Hello again, I hope you’re continuing to keep safe and well. It was a strange Bank Holiday weekend for me. It started with the loss of my uncle, although fortunately he didn’t have the virus, and my mother and I are hoping to go to the funeral to support my aunt if the rules allow. And then of course we’ve had the Dominic Cummings scandal, which I’m not going to rant about, suffice to say there’s been a major misjudgement of the public mood by him and the government, they’ve lost a lot of trust and goodwill.
But apart from that, my week’s been fine and I’ve been quite productive, and I’ve also found many more pleasant distractions as always. So I’ll get straight on with this week’s post and video about what I’ve been enjoying over the past week. As ever, there’s nothing sponsored or gifted here, these are all my own opinions. So I hope you find it interesting!
Disability & Visual Impairment
Thursday 21 May was Global Accessibility Awareness Day, so I wanted to highlight some articles and videos about accessibility that have been posted during the week. Please do check them out, especially if you’re not very familiar with accessibility topics and how disabled people are able to use assistive technology.
The BBC have made a couple of relevant posts recently:
- A segment on their Click technology show about accessibility on video calls, and they often mention other accessibility subjects too.
- An article in their Future section explaining why coronavirus may make the world more accessible.
Among my blogging friends:
- Abby at Bold Blind Beauty shared an interesting interview with audio describer Roy Samuelson.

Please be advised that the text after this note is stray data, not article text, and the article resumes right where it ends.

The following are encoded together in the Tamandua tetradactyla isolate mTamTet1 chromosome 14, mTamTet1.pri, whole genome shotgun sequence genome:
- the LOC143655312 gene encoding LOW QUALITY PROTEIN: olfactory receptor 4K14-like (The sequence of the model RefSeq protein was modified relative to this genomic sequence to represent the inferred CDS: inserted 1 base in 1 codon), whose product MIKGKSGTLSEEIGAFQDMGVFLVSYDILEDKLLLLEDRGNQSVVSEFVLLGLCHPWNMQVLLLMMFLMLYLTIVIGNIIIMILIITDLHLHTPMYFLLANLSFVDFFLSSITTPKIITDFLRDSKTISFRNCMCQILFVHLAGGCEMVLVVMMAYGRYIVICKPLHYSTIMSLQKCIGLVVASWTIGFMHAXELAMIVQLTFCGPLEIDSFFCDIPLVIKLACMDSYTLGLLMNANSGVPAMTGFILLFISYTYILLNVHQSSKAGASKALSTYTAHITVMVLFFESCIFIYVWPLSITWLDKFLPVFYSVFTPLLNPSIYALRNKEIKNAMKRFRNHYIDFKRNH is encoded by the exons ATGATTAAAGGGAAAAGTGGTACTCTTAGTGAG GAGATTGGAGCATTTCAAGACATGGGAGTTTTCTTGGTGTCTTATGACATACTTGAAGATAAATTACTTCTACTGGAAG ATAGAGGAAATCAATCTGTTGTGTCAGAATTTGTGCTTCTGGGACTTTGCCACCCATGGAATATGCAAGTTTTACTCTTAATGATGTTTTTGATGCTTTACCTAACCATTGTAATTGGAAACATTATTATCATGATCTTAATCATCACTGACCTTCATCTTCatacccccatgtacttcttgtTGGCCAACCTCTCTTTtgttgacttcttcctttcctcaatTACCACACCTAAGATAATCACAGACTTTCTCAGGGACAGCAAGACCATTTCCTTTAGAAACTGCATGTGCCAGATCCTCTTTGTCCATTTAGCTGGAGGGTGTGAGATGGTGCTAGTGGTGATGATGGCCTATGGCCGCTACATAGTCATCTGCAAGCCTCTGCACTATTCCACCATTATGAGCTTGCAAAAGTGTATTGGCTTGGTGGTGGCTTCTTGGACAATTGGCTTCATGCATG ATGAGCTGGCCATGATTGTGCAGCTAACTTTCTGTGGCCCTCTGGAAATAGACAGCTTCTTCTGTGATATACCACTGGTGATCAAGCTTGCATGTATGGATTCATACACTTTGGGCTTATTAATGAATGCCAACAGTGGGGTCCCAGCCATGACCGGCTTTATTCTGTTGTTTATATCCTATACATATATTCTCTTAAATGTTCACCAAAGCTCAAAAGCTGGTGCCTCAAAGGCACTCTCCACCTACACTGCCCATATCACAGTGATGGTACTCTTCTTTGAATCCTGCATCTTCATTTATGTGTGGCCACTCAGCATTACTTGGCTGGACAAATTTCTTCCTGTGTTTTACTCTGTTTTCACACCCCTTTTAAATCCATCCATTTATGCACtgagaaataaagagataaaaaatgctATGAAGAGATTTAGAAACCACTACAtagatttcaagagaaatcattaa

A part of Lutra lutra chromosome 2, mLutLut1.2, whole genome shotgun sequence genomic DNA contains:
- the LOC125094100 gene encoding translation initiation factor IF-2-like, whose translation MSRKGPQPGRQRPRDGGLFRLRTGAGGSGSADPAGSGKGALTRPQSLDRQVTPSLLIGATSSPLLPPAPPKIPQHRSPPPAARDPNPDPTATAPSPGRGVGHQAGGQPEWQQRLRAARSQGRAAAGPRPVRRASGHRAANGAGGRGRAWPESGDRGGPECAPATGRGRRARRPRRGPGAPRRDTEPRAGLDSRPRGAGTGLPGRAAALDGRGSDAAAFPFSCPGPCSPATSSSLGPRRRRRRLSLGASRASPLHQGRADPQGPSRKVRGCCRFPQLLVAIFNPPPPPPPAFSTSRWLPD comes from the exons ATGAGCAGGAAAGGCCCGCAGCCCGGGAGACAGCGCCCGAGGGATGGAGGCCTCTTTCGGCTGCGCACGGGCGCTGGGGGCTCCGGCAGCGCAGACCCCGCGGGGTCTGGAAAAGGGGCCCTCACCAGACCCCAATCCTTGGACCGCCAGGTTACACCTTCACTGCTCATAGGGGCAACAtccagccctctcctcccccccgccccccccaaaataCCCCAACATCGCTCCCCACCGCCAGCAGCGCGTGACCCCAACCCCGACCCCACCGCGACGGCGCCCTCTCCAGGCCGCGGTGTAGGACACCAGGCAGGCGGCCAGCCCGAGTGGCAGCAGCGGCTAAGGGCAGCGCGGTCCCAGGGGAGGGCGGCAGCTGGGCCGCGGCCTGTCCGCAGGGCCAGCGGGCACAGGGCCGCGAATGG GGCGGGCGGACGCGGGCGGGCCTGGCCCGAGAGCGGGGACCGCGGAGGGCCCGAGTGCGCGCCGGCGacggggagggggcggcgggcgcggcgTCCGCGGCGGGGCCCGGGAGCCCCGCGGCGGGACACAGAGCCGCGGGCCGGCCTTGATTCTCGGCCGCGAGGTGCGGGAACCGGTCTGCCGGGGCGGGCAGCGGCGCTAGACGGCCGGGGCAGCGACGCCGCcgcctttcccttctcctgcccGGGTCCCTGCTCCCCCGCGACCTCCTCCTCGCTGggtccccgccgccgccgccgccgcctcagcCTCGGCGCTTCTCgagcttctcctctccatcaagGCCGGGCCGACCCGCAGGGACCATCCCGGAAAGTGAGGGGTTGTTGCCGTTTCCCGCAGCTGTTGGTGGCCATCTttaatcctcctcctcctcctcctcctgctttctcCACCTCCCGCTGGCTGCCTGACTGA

- Emily from Fashioneyesta posted a video explaining how a visually impaired person can use technology.
- Juan Alcazar from JC5 Productions has given his thoughts on Apple Voiceover, as well as taking part in an extensive interview on the Sunu channel discussing his secrets and inspirations.
Twitter have announced that you can now use up to 1000 characters in image descriptions (up from 420), and short image descriptions are automatically provided for most animated GIFs.
And today, just as I’m about to publish this post, they’ve posted another update to say that a setting is no longer required, so it should be available automatically. But if you want to check, go to Settings & Privacy in the Twitter app or website, enter the Accessibility section, and turn on Compose Image Descriptions.
The next time you upload an image to a tweet, you should see an option to add a description. Please use it. It’s extremely helpful, and will enable you to attract many disabled followers and their supporters, and additional customers if you run a business.